Re-blog: Freddie Gray’s murder has brought to light a pressing health concern: lead poisoning resulting from long-term exposure to lead-based paint in the homes, churches, and stores in Baltimore’s poorest neighborhoods.
The Washington Post and TIME have noted that lead poisoning may play an important role in determining what happened to Freddie Gray. The Post discovered that from 1992 to 1996, Gray lived in a house which had walls and window sills covered with dry, peeling strips of lead paint.
Gray and his two sisters filed a lawsuit against the owner of the house they lived in because of the toxic paint.
The Sandtown neighborhood of Baltimore has all the markers of the depressed inner city. Unemployment is high, drug abuse is rampant and many houses are vacant and dilapidated. Less apparent—but equally insidious—is the prevalence of lead poisoning.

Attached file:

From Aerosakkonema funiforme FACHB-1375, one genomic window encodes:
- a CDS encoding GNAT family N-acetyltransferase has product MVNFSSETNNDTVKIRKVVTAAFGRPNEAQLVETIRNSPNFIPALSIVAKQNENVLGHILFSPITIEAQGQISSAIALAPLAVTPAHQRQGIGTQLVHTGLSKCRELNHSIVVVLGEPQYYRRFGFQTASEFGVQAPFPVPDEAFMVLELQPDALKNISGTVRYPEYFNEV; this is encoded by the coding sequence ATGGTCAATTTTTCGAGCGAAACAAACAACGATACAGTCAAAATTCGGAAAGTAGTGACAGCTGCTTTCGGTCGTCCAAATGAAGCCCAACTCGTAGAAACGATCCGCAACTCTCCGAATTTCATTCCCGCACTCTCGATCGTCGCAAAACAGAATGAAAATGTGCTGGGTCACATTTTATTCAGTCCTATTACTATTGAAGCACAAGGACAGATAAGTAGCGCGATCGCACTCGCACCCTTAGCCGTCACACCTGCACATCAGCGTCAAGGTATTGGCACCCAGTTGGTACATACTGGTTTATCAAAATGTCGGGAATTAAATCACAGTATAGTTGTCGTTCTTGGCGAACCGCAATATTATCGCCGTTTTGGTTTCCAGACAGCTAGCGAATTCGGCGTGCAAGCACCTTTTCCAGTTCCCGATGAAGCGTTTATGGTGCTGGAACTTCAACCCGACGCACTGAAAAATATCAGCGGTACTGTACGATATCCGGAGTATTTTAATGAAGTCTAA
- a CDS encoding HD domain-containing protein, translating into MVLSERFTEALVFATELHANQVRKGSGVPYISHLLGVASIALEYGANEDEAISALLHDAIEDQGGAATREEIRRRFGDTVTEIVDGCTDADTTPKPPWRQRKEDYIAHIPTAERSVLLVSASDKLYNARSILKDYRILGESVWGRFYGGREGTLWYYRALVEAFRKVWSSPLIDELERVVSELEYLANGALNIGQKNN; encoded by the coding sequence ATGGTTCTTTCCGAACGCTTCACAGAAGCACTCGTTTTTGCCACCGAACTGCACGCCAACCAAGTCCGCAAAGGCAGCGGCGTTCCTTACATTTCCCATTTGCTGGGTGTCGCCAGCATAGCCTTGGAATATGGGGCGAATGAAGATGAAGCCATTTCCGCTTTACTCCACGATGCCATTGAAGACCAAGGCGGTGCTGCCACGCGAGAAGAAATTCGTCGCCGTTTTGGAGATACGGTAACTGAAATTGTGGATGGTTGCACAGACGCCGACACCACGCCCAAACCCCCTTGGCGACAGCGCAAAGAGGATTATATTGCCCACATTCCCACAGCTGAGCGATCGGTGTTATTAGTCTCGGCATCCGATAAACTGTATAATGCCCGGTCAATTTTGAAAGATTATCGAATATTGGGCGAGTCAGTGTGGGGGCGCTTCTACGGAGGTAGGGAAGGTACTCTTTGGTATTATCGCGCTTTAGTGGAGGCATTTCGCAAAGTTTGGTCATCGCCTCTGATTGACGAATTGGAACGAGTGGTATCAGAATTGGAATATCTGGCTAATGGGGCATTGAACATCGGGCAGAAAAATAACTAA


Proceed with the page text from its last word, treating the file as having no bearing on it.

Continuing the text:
More than a decade before Freddie Gray suffered a fatal injury while in custody of the Baltimore Police Department, the Maryland native was allegedly the victim of the neurotoxin that contaminated the walls and windows in the dilapidated home where he grew up, according to a report in the Washington Post. Gray reportedly struggled academically, accumulated a criminal record and had trouble focusing—all outcomes associated with the long-term effects of lead poisoning.
Gray was not alone. Hundreds of thousands of young Americans were exposed to lead during their childhood, and, for many, the poisoning has been associated with dramatic problems in their day-to-day lives as adults. And despite the fact that lead…
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